Take the 2-minute tour ×
English Language & Usage Stack Exchange is a question and answer site for linguists, etymologists, and serious English language enthusiasts. It's 100% free, no registration required.

Example: The word stellar contains the word star. The word sanguine contains the word sun.

share|improve this question
    
possible duplicate of Matryoshka words –  Matt Эллен May 6 '12 at 18:21
    
Oh, maybe not. Star isn't quite in stellar like a Matryoshka word would require. –  Matt Эллен May 6 '12 at 18:22
add comment

closed as not a real question by Matt Эллен, Jasper Loy, Callithumpian, Mitch, kiamlaluno May 6 '12 at 21:46

It's difficult to tell what is being asked here. This question is ambiguous, vague, incomplete, overly broad, or rhetorical and cannot be reasonably answered in its current form. For help clarifying this question so that it can be reopened, visit the help center.If this question can be reworded to fit the rules in the help center, please edit the question.

2 Answers

A word embedded in the manner you mention (as, for example, star within stellar, or sun within sanguine) can be said to be a subsequence:

In mathematics, a subsequence is a sequence that can be derived from another sequence by deleting some elements without changing the order of the remaining elements. For example, the sequence <A,B,D> is a subsequence of <A,B,C,D,E,F>.

Since a word is a sequence of letters, one might by analogy with subsequence speak of a subword, except that in wiktionary subword is defined as "(mathematics) substring", and substring implies contiguity of symbols, which subsequence does not.

share|improve this answer
add comment

Unfortunately, as anyone can see, star is not "contained in" stellar, nor sun in sanguine. So there may well not be a word for such a non-existent effect. If you're talking about Etymology, maybe there is an effect, at least with stellar, though it's certainly not any variety of containment.

The English word stellar is borrowed directly from the Latin word stellaris, an adjective meaning 'pertaining to stars' that is formed from the Latin root stella -- which means 'star' -- plus the adjective-forming suffixes -ar/al-is. But that's a Latin word containing a Latin root, formed by Latin rules around the year 0. Then, 1500 years later, the word stellar (but not the word stella) was borrowed into English.

So it's a little more complicated than "containing" might suggest. Words are not things, after all, like leaves or fingernails. Words are transitory patterns of behavior that are alive as habits in the body memory of speakers. Words don't have insides or outsides, so the idea of one word "containing" another is as likely as your headache containing your upset stomach.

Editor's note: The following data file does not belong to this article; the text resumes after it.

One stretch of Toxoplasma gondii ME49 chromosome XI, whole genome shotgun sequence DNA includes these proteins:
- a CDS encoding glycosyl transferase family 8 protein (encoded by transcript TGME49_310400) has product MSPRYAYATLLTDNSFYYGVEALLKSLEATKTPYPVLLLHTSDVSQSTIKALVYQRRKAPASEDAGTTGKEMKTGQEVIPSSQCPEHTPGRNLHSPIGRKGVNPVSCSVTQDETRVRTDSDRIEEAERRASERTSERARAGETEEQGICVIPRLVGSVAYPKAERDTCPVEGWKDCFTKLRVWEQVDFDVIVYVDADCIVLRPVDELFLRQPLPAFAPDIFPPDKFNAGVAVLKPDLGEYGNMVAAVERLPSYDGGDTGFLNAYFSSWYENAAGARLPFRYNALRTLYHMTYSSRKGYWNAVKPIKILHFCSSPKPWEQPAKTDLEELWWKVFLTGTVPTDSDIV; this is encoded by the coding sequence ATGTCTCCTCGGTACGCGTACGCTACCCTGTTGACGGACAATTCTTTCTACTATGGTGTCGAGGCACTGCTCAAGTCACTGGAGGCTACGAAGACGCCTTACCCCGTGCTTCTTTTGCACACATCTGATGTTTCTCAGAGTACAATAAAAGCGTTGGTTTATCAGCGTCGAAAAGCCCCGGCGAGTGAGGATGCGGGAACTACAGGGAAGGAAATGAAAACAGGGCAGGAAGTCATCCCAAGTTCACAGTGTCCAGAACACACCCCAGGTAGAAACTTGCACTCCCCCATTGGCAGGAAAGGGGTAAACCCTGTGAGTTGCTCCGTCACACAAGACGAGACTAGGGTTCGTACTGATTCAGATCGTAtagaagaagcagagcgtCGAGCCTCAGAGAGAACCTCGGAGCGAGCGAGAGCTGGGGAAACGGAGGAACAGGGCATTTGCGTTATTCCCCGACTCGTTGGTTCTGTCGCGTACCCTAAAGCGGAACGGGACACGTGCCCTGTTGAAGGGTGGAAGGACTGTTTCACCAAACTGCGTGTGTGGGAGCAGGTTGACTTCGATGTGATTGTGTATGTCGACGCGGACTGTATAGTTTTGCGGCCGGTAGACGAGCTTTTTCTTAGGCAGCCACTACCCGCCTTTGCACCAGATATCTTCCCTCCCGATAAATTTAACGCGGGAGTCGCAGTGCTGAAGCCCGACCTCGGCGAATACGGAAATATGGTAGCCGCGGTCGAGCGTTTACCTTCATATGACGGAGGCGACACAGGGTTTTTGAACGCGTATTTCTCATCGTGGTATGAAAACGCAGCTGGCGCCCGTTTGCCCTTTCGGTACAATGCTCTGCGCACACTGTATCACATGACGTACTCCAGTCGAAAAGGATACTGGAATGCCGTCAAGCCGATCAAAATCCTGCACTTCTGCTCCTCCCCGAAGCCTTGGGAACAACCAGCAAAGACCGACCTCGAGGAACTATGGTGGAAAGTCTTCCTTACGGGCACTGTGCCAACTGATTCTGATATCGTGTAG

Words do have histories, but the histories have to be correct in order to be useful, and worthy of special terminology. For instance, there is no mention, reference, history, or relation between the words sanguine and sun.

Sun is from an old Germanic word that's been in the 'sun' business for millenia; it even has its own day of the week in Germanic languages.

Sanguine, on the other hand, is borrowed from Latin; it originally meant 'bloody', and came from the Latin word sanguis, which means 'blood'. Then it changed to mean a blood-red color, and particularly a reddish facial complexion, which in English people -- who were all white at this time -- was a sign of health in their damp cold climate. From there it came to mean 'enthusiastic', 'cheerful', and -- most recently and most commonly now -- 'optimistic'.

So, a cheerful, enthusiastic, optimistic person with a reddish facial complexion might well be said to have a sunny disposition, too. It's compatible, as many metaphors are. But no word "contains" any other word here.

Executive Summary: Etymology is interesting, but get it right before you look for terminology.

share|improve this answer
1  
I think the OP meant the letters of "star" are contained in the right order in "STellAR" and the letters of "sun" are contained in the right order in "SangUiNe". But it took me several goes to see that. –  Andrew Leach May 7 '12 at 14:38
    
Well, ask a silly question, get a silly answer. –  John Lawler May 7 '12 at 14:52
add comment

Not the answer you're looking for? Browse other questions tagged or ask your own question.